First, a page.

AS a survivor of sexual violence, I often feel the need to tell the people in my life about my past.
Initially, I believed it was for educational purposes, so that people would know how to better deal with me. So that people would understand my reactions to things and my “triggers” so to speak. In embodying the label survivor and speaking my truth, telling my story is my act of taking the power back from the offender. However, telling my story still opens me up to a lot of vulnerability. I open myself up to judgement and at times to blame and disbelief by those who I believed support me.
Recently, I came to a realization it is not the act of telling my story, but the manner in which I tell my story that matters. In the past, when telling my story I often provided the details. The details were provided to justify what happened to me. It was as if I was asking the listener for validation, because part of me will always blame myself. I know it is not my fault, yet I still find myself telling the story in a defensive way to justify what happened. Part of that is because of reactions to my story in the past, and part of that is due to my understanding of how societal norms are still to place blame on the victim. Today I am here to say that this is not necessary anymore!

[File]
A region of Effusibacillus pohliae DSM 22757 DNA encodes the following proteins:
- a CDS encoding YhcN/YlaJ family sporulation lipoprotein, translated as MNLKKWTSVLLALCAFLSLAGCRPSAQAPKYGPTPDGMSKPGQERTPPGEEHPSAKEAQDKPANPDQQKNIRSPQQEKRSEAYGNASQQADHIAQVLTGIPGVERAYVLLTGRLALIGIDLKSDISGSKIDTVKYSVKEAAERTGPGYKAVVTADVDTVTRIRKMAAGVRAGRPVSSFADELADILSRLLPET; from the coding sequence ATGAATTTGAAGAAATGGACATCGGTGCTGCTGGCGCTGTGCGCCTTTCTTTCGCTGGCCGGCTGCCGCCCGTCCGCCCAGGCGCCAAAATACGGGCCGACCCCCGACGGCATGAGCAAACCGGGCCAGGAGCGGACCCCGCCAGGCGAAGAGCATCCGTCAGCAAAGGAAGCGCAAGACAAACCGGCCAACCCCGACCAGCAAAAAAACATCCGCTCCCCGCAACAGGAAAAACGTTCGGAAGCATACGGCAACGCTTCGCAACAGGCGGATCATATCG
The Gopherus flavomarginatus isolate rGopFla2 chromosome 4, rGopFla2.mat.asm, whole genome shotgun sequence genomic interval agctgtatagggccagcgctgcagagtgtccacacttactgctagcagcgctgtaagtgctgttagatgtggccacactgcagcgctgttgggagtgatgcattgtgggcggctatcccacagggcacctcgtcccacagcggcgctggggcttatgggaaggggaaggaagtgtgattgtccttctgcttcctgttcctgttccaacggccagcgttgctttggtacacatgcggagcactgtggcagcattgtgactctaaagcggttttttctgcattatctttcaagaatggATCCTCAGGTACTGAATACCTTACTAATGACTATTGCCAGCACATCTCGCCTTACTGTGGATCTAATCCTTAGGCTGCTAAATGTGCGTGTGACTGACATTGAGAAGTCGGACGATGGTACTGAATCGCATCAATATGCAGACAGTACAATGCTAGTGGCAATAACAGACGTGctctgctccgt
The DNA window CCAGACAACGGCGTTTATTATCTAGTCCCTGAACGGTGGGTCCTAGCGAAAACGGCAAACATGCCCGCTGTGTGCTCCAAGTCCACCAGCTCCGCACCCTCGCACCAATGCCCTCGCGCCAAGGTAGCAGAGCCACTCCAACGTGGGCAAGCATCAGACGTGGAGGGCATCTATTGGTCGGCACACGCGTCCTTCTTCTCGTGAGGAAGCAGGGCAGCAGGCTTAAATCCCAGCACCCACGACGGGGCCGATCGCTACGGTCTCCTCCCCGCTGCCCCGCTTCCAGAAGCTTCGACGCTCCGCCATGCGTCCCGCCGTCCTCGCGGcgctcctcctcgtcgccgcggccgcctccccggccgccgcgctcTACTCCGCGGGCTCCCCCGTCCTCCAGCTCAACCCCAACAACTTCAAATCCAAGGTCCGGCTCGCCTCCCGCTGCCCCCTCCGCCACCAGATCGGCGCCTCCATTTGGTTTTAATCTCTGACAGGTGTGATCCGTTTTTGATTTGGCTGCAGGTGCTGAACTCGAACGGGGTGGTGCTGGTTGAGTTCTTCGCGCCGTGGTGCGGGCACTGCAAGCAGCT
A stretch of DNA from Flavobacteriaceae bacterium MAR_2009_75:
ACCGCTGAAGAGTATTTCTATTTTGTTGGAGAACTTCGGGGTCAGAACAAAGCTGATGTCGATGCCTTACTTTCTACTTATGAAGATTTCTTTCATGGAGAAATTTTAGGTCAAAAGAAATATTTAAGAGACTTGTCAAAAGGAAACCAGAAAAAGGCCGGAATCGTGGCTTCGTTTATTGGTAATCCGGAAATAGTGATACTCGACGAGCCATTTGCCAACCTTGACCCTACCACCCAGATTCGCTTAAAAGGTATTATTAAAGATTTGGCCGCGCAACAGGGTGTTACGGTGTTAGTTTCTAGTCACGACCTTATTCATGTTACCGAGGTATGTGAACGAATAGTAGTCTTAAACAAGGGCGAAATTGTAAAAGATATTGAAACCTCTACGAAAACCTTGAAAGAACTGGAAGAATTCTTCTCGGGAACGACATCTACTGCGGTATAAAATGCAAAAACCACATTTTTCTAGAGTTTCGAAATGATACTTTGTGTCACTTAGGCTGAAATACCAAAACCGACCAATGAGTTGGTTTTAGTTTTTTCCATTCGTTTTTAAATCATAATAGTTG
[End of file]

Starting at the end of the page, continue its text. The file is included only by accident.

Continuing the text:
While I will continue to speak my truth, it is on my own terms. Not everyone is privy to the details of my story. At times, not even loved ones. Good boundaries mean that I get to decide who to tell and how I am going to tell. Most times it is sufficient enough for me to simply say, “I am a survivor of sexual violence” and leave it at that. I do not need to tell people how to handle me, as if I am some sort of “handle with care” package. I am not a “handle with care” package any more or any less than any of us. We all have our stories and we are all worthy of dignity, consideration and respect. If I do not like something someone is doing to me or saying around me I will speak up. There needs not be a caveat as to why I did not like what was being done or said. Being human is enough.
Each time I tell my story, I am left feeling vulnerable and that vulnerability to me is also a sign of strength. It takes strength and courage to speak my truth. It is my choice when I want to speak and who I speak it to. Not everyone deserves my story. Not everyone will support me and that is OK. Sometimes those that fight against the story are the ones who need to hear it the most. Those whoneed to acknowledge their truth. So I will continue to tell my story on my own terms. I encourage you to do the same. Speak your truth when you are ready, to who you want to speak it to. Remember that we are here to validate and listen. Always.
SouyenneDathorne, Velika Lawrence and Rebecca Hayes
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By Rebecca Hayes, Ph.D.